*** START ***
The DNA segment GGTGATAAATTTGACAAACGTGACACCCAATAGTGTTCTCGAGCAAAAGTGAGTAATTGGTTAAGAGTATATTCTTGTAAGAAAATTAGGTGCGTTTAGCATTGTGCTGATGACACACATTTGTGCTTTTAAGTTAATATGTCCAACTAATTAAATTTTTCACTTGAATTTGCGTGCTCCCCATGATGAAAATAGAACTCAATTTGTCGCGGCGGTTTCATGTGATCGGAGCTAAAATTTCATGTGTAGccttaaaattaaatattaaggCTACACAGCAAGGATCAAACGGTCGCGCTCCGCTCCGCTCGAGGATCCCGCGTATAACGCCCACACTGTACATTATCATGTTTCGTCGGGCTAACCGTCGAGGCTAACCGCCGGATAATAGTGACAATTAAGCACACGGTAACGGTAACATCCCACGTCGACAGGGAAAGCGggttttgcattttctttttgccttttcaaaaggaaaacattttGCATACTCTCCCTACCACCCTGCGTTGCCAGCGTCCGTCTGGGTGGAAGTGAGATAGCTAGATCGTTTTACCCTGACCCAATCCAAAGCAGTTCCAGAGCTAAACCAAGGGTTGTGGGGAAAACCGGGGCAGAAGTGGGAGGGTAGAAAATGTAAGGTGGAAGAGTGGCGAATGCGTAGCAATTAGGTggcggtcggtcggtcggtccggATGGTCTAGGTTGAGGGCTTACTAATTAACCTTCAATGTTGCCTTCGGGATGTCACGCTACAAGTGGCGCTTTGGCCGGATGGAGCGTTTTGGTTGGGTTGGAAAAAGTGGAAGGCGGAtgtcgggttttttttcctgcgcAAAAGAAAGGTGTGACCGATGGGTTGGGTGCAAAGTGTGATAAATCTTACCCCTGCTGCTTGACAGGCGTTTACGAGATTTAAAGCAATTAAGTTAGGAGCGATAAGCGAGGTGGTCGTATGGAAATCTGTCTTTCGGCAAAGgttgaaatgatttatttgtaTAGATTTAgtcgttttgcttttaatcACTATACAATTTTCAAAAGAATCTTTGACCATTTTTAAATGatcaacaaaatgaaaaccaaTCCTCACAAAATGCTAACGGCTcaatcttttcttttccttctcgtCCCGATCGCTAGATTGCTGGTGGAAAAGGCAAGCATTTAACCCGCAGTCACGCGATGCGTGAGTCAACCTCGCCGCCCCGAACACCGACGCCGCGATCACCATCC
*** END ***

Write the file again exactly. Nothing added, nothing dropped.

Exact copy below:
The DNA segment GGTGATAAATTTGACAAACGTGACACCCAATAGTGTTCTCGAGCAAAAGTGAGTAATTGGTTAAGAGTATATTCTTGTAAGAAAATTAGGTGCGTTTAGCATTGTGCTGATGACACACATTTGTGCTTTTAAGTTAATATGTCCAACTAATTAAATTTTTCACTTGAATTTGCGTGCTCCCCATGATGAAAATAGAACTCAATTTGTCGCGGCGGTTTCATGTGATCGGAGCTAAAATTTCATGTGTAGccttaaaattaaatattaaggCTACACAGCAAGGATCAAACGGTCGCGCTCCGCTCCGCTCGAGGATCCCGCGTATAACGCCCACACTGTACATTATCATGTTTCGTCGGGCTAACCGTCGAGGCTAACCGCCGGATAATAGTGACAATTAAGCACACGGTAACGGTAACATCCCACGTCGACAGGGAAAGCGggttttgcattttctttttgccttttcaaaaggaaaacattttGCATACTCTCCCTACCACCCTGCGTTGCCAGCGTCCGTCTGGGTGGAAGTGAGATAGCTAGATCGTTTTACCCTGACCCAATCCAAAGCAGTTCCAGAGCTAAACCAAGGGTTGTGGGGAAAACCGGGGCAGAAGTGGGAGGGTAGAAAATGTAAGGTGGAAGAGTGGCGAATGCGTAGCAATTAGGTggcggtcggtcggtcggtccggATGGTCTAGGTTGAGGGCTTACTAATTAACCTTCAATGTTGCCTTCGGGATGTCACGCTACAAGTGGCGCTTTGGCCGGATGGAGCGTTTTGGTTGGGTTGGAAAAAGTGGAAGGCGGAtgtcgggttttttttcctgcgcAAAAGAAAGGTGTGACCGATGGGTTGGGTGCAAAGTGTGATAAATCTTACCCCTGCTGCTTGACAGGCGTTTACGAGATTTAAAGCAATTAAGTTAGGAGCGATAAGCGAGGTGGTCGTATGGAAATCTGTCTTTCGGCAAAGgttgaaatgatttatttgtaTAGATTTAgtcgttttgcttttaatcACTATACAATTTTCAAAAGAATCTTTGACCATTTTTAAATGatcaacaaaatgaaaaccaaTCCTCACAAAATGCTAACGGCTcaatcttttcttttccttctcgtCCCGATCGCTAGATTGCTGGTGGAAAAGGCAAGCATTTAACCCGCAGTCACGCGATGCGTGAGTCAACCTCGCCGCCCCGAACACCGACGCCGCGATCACCATCC